The term debriefing is an industry-used term. In our industry while useful it is often misunderstood when talking about application at ground floor or grassroots level.
When discussing the term de-briefing we @de-escalate.com have separated the term debriefing into different areas. I will discuss one of these here. For understanding the term itself, most people comprehend that James Bond goes off on a mission, returns and is debriefed; this in itself is an understandable perception of the term. In terms of risk assessment and planning if we can predict an issue whenever an incident occurs we should be de-briefing so that we can plan for the future and reduce the risk of future concerns.
However this general understanding of the term misses one vital component of the concept. When an individual has experienced an incident there is a residual emotional effect from the adrenaline dump. Can we effectively have the discussion around:
- how the plan needs to change?
- what we did wrong?
- what we did right?
- what did we learn?
- what do we gain?
- what do we lose?
- does the plan need to change at all or was the incident a result of inconsistency or human error?
We @D8 believe this is not the correct time to be having those sort of discussions. You are in a heightened state and the person you mention this to, whom you need to be supportive for you, can often respond with one of the following phrases:
- Oh that happened to me once - proceeds to tell you their story!
- Well you don’t want to be doing that when he is there now do you!
- Well that was stupid wasn't it - it’s your own fault!
- You did not follow the plan!
- You do not want to be putting the shopping away he is in the room!
- Pending a disciplinary hearing you suspended!
For anyone who has experience of this moment you know that these phrases (above),- DO NOT HELP.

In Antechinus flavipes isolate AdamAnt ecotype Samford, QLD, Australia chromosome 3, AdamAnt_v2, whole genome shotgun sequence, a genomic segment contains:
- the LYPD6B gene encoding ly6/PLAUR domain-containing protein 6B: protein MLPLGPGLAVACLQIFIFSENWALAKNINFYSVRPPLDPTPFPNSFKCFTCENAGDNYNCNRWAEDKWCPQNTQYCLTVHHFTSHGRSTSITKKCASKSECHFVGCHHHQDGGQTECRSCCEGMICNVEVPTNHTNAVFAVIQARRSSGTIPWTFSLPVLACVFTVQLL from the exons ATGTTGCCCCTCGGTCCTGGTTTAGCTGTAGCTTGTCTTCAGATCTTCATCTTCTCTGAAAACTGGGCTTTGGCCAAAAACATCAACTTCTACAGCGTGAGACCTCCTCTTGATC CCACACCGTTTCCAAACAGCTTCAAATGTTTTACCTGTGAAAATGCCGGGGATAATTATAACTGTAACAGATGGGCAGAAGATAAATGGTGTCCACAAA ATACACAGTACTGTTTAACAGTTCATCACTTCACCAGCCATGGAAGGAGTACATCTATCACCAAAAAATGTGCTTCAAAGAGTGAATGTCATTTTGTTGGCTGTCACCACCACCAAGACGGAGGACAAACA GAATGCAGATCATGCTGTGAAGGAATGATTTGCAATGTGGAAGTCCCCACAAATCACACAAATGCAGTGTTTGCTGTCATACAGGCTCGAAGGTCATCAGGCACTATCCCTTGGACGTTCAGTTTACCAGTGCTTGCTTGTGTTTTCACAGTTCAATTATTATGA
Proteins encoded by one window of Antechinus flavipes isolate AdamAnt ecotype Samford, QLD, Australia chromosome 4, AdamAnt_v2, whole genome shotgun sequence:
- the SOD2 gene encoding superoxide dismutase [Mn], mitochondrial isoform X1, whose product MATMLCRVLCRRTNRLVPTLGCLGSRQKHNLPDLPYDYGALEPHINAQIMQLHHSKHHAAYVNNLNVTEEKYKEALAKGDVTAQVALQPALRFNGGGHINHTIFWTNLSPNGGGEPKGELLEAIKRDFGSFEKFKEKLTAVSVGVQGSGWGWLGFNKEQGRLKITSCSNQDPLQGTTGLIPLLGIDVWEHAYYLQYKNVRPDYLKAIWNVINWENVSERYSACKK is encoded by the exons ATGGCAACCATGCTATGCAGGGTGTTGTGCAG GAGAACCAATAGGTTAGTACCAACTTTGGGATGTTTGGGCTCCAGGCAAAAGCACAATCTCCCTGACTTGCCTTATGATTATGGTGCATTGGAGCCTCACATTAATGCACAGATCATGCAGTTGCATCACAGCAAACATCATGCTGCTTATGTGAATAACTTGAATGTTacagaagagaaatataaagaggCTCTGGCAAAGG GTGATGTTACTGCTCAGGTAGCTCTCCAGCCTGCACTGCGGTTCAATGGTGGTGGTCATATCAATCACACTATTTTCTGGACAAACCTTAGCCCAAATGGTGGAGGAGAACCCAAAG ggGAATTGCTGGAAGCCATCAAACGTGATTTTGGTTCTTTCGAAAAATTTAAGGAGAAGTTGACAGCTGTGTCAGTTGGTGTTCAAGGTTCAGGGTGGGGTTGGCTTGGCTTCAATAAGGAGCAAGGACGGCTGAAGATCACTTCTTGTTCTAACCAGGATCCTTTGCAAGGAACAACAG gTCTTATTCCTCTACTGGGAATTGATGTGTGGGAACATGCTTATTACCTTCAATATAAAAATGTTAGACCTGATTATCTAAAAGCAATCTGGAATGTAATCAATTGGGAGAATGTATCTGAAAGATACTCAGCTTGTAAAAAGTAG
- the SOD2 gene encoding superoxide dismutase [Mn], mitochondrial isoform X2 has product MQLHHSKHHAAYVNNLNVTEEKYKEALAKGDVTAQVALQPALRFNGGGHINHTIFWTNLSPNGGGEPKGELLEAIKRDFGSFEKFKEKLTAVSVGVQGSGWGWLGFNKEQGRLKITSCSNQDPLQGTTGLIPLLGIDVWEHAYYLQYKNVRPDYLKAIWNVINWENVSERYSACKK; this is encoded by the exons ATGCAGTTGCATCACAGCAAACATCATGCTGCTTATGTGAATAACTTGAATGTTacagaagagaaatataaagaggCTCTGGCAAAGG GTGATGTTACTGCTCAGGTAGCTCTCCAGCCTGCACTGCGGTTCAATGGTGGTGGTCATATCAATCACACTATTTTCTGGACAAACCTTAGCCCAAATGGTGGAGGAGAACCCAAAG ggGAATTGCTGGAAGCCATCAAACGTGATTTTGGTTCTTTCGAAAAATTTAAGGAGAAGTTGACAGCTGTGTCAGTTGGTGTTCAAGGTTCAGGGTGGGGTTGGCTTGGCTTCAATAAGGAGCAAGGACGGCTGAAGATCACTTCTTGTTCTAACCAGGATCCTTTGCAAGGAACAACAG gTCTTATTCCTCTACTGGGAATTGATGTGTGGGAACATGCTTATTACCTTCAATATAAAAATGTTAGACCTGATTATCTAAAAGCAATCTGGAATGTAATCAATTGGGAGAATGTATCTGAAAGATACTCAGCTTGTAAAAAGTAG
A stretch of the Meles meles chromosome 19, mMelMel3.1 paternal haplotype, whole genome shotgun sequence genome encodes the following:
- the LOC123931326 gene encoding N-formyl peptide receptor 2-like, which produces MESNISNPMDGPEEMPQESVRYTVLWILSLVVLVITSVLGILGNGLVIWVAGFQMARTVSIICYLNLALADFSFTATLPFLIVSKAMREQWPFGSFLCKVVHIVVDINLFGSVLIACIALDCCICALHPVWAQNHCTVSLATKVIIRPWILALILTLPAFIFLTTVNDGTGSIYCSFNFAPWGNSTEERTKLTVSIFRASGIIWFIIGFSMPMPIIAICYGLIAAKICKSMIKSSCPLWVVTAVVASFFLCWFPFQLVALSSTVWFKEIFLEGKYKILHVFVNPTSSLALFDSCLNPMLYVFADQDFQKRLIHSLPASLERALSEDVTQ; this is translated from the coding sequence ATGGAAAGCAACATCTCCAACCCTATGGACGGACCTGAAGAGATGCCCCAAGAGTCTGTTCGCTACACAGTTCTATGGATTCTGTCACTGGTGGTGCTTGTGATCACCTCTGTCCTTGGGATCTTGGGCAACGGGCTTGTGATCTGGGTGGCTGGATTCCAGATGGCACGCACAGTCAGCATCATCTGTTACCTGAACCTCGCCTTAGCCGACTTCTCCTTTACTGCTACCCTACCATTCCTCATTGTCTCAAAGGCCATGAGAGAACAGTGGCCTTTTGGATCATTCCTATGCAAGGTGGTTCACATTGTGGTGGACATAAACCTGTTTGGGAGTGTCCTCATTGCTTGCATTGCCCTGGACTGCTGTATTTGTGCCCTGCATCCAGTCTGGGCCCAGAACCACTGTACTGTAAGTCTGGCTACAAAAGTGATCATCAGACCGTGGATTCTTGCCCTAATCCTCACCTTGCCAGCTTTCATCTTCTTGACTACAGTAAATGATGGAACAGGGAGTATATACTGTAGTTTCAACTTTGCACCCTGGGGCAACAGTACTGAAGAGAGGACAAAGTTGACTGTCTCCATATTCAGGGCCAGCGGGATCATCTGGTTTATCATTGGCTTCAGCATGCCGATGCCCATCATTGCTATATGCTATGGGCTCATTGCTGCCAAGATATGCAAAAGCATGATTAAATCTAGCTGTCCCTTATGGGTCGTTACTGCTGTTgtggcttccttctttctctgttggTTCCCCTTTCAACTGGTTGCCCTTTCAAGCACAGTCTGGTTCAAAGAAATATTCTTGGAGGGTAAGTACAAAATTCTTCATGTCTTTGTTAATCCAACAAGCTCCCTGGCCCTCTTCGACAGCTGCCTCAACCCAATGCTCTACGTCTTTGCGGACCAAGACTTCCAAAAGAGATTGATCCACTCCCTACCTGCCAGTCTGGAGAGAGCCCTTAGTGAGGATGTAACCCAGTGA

Following a highly stressful situation it is important that the individual has the ability to offload prior to the very valuable review and planning discussion of what went wrong, what went right etc. You often hear the phrase “it happened for no apparent reason!” This is usually a defensive statement made by a staff member who feels as though they are being judged on their actions. A staff member will, in my experience, be more able to constructively discuss their own actions if, prior to the discussion, they had offloading time to resolve their the emotional connection to the incident that they were involved in.
Offloading is an entire course itself and as such has many elements I am not covering here. It is an instrumental / integral part of everything that we @D8 do. We spend our time teaching staff to Develop Positive Relationships with Individuals in Distress. A fundamental part of the process is assisting the carer to find ways to offload the emotion that goes with any relationship and it is especially relevant to this job. If I can reduce my stress through offloading I am better placed to be able to consolidate my relationship even in times of distress.
Offloading is therefore part of debriefing; if you are not making a clear distinction between the two elements staff will always be attempting to learn from the incident with the future planning process. In terms of order and sequence we must first offload prior to having rational discussion about the event and actions. Doing the learning process first (or without any offloading) will be detrimental to the success of the process, the relationships and ultimately the quality of care you deliver.
I cannot stress enough how important this is to the process.
Author Des Cooke